All in all, despite the jokes my family and I have made over the years, I do not think my mother’s clocks, lamps, pots, and pans amounted to a terribly egregious violation of the dictates of good taste. However, I’m definitely not going to buy any avocado-colored appliances for our house. Though I do love the color green. And Kitchen Aids come in a beautiful dark forest green. And I do need a new Kitchen Aid….

Sunday, May 10, 2009

The Language of Cats: An Illustrated Glossary

The language of cats … and language about cats. My family has an entire glossary of cat terms. Below are some illustrations. The pictures may illustrate things cats say with their voices or things that they say through their posture, attitude, or actions.

My husband’s family has severe allergies, so he did not have any pets when he was growing up. My family did have pets, but we unfortunately took very few pictures of them. I am therefore posting pictures of the pets my husband and I have had together through the years. Since we have known one another for 34 years and have been married for 27, I guess some of these count as “old” pictures.


Longcat – Maximum extension

Exposed – Like “longcat,” only with tummy on top for maximum tummy-scratching opportunity

Don Martin feet – a phenomenon associated with “exposed.” If you spent a wasted youth reading Mad Magazine, you’ll know what this is.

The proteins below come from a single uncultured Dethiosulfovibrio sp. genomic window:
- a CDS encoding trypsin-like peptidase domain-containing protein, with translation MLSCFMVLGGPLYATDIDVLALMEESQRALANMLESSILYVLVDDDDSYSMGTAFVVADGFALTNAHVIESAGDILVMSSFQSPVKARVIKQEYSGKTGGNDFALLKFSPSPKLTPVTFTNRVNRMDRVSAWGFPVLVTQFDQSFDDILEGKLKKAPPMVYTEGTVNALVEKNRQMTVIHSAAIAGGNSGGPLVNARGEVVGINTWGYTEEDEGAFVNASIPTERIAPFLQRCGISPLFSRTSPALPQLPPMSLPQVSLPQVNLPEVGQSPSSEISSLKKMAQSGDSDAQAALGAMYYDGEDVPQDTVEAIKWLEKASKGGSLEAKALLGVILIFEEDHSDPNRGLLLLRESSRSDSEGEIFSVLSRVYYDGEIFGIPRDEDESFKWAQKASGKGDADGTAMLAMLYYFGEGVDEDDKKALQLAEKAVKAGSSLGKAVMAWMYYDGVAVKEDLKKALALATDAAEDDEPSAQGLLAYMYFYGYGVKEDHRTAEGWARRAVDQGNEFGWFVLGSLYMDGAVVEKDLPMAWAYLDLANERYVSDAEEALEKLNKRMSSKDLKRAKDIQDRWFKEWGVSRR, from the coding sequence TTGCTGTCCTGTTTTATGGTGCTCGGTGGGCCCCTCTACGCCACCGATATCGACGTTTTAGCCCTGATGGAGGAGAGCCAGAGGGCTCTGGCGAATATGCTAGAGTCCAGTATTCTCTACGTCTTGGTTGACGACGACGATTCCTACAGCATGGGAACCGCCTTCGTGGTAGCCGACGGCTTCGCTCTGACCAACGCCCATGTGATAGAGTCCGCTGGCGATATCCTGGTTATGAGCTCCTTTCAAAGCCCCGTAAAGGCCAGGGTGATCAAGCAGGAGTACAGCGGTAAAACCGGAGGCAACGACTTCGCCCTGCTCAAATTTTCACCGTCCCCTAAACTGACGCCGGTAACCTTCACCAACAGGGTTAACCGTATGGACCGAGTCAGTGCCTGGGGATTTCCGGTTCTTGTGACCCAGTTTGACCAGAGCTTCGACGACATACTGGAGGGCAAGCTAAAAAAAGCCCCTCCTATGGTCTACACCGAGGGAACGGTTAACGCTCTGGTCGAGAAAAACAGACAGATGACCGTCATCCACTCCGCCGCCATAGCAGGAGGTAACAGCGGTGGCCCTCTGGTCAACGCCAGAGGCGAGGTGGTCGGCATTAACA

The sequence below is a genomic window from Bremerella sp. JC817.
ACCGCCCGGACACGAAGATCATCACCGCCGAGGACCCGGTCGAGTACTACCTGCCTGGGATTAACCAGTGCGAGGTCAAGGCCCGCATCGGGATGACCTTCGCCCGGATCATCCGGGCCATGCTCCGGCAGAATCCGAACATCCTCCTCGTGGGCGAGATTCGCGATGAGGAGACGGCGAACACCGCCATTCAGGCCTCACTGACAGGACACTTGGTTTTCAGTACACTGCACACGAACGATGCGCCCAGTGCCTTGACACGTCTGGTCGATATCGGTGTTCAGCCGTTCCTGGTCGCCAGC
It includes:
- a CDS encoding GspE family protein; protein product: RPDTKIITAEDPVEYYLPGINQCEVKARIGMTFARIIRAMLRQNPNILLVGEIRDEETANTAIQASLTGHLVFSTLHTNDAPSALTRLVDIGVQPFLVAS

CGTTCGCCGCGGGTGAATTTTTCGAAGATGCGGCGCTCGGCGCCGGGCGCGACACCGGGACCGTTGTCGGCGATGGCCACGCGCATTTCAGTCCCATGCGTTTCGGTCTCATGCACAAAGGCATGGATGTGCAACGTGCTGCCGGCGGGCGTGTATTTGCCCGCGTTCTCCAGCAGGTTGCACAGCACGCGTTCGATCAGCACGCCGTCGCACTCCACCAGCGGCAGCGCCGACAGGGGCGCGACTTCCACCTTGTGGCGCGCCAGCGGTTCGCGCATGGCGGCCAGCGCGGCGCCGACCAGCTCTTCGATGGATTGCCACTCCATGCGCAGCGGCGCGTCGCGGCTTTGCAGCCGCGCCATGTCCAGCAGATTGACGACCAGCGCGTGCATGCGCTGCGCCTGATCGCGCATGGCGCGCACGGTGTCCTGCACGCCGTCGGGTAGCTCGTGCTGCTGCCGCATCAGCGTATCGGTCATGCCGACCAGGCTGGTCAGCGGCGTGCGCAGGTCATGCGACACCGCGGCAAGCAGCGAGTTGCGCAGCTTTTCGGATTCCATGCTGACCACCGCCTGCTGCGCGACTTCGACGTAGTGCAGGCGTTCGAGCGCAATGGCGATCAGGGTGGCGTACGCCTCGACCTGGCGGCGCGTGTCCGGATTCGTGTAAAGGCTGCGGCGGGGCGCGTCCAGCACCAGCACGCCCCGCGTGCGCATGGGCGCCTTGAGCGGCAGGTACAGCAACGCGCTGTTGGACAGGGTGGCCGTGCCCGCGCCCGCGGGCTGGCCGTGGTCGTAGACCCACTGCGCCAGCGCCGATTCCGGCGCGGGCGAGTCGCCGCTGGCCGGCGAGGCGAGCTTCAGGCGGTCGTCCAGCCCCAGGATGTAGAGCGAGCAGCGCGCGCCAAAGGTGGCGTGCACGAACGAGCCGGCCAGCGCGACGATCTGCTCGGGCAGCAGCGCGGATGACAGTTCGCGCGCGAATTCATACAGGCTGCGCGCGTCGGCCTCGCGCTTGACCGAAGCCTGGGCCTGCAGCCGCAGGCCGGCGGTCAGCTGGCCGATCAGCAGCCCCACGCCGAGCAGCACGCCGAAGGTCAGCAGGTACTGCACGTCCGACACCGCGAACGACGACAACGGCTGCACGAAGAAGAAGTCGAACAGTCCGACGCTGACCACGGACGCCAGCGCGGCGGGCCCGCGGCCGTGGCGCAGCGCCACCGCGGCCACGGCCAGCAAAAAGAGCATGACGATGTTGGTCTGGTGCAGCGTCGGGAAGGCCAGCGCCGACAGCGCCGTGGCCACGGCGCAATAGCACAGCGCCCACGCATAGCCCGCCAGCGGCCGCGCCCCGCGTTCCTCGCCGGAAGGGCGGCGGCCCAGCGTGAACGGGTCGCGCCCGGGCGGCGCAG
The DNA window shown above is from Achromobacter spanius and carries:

Flop-n-squirm – Cat approaches person, flops down on floor, stretches and rolls around on floor in various longcat and exposed postures, inviting admiration and affection


Cat yin-yang, cat spoons, catlick, etc. – Various expressions of cat coziness and affection

Bookends – What it sounds like

Line-o-cats – What it sounds like; the more cats are involved, the rarer it is

Heap-o-cats – What it sounds like

(Below are four kittens that were abandoned at our church; we rescued them and found homes for them over the course of the next several weeks during a very fondly remembered November. For those weeks, we had eight cats in our household ... ah, the good old days.)


Cat-in-a-box (Cat-in-a-basket, Cat-in-a-bag) – Self-explanatory. Cats particularly fond of tight locations.

Catacombs – Cat buried or hidden, or in plain sight but disguised by surroundings


Outitude – Cat gives self bath. Cat forgets to reel in tongue. Used in a sentence: “Oh, look, Pipsqueak has an outitude.”

“Meep-meep!” = “I’m cute. Give me some love.” Second “meep” is more high-pitched and more emphatic. Only one of our cats, Fred, ever uttered this or The Silent Meow, and he is shown below – I can’t remember which one he is doing in this picture.